It was never mentioned in the op how it was determined that the latch mechanism was stuck. I, and others, assumed the latch did not work because of how the op worded his post, but he never actually said that he tried to rotate the latch and it (the latch mechanism) was stuck, only that the window failed to open. My emergency windows with surface latches takes a considerable force to open, if has sat for many, many months.

OP, can you clear up this question? Is it possible the window is unlatched but simply stuck against the seal?

And to IASM, do you have the same system? If so, is it obvious if the latch is working even if the window hasn’t been opened?
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Old 10-25-2021, 08:49 PM   #12
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This is an excellent post from someone with the same mechanism (I assume.)

It was never mentioned in the op how it was determined that the latch mechanism was stuck. I, and others, assumed the latch did not work because of how the op worded his post, but he never actually said that he tried to rotate the latch and it (the latch mechanism) was stuck, only that the window failed to open. My emergency windows with surface latches takes a considerable force to open, if has sat for many, many months.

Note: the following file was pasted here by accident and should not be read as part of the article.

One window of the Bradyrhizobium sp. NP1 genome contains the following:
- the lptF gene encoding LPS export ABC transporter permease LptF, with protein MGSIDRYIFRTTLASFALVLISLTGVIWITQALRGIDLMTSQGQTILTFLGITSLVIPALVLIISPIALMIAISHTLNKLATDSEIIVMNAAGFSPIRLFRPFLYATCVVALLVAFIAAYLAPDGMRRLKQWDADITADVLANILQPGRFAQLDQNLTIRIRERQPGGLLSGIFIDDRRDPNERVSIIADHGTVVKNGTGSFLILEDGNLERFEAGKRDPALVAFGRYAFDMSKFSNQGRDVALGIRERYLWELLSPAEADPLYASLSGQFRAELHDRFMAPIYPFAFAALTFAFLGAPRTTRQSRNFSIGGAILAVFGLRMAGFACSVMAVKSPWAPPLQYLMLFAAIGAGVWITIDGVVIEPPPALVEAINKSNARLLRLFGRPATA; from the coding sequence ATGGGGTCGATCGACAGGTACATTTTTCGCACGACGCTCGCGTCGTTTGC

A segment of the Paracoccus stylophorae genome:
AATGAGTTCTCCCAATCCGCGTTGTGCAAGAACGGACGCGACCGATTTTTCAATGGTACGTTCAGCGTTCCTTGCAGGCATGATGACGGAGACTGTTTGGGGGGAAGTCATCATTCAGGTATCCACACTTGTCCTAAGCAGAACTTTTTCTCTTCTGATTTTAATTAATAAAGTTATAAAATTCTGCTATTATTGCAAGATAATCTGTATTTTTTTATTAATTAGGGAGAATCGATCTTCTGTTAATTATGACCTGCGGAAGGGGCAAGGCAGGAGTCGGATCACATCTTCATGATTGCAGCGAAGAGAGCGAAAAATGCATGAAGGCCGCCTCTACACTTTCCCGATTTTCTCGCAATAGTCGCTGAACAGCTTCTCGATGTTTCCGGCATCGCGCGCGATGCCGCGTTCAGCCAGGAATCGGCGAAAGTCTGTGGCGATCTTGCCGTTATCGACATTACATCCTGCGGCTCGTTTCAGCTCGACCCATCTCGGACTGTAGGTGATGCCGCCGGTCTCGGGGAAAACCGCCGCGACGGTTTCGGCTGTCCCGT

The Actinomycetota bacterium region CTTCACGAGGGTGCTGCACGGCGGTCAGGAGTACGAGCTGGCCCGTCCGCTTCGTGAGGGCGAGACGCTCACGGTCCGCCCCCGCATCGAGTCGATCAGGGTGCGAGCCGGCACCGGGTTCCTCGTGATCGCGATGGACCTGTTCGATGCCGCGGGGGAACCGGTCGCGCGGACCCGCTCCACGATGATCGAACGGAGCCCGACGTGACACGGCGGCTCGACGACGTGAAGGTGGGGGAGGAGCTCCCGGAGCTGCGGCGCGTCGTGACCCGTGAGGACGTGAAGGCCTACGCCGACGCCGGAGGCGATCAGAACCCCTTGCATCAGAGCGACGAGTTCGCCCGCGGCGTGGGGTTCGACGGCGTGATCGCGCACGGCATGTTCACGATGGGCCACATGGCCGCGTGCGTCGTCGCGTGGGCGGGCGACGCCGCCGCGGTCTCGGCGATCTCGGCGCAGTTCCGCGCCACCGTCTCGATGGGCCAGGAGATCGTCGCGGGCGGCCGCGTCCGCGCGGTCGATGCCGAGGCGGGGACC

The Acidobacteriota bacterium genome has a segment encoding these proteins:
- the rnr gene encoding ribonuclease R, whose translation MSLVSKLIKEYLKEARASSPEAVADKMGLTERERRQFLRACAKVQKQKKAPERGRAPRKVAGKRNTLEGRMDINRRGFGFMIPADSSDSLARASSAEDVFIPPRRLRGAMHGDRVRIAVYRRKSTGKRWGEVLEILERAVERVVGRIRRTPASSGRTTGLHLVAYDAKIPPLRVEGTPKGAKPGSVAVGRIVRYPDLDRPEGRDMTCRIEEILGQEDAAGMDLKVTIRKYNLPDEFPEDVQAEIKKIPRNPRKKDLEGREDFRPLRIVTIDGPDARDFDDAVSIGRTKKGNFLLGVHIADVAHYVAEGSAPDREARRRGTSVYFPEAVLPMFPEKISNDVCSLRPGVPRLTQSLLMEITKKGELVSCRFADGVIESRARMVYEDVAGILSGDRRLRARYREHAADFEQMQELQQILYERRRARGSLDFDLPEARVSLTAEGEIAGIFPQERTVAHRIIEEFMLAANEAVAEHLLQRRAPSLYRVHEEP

OP, can you clear up this question? Is it possible the window is unlatched but simply stuck against the seal?

And to IASM, do you have the same system? If so, is it obvious if the latch is working even if the window hasnít been opened?
Its not really a latch that obviously releases. There are a couple of spring steel clips on the bottom track that catch the window when closed.I had trouble getting it to latch as mentioned. When the cable is pulled by the lever a couple of blocks move to give more clearance but the window is still held by the latch. I bought an extra kit so i will take a picture and post for reference.
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Old 10-26-2021, 11:56 AM   #13
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Its not really a latch that obviously releases. There are a couple of spring steel clips on the bottom track that catch the window when closed.I had trouble getting it to latch as mentioned. When the cable is pulled by the lever a couple of blocks move to give more clearance but the window is still held by the latch. I bought an extra kit so i will take a picture and post for reference.
Thanks, I think a picture will help anyone who is not familiar with that latching mechanism.


From what you describe, is it correct to assume that if the handle/cable mechanism is working, the "blocks" will be moved out of the way and that will be easily seen?



Further, the window is held by steel spring clips that are also seen?


What I'm trying to visualize is that the window will still be held by the clips if the handle/cable/block system is working, and the OP may be facing simply a "stuck" window frame seal that will require a solid "jolt" to break away and swing out. Basically, the handle and cables are to provide a lock to prevent accidental release of the window from the clips by having the blocks in the way.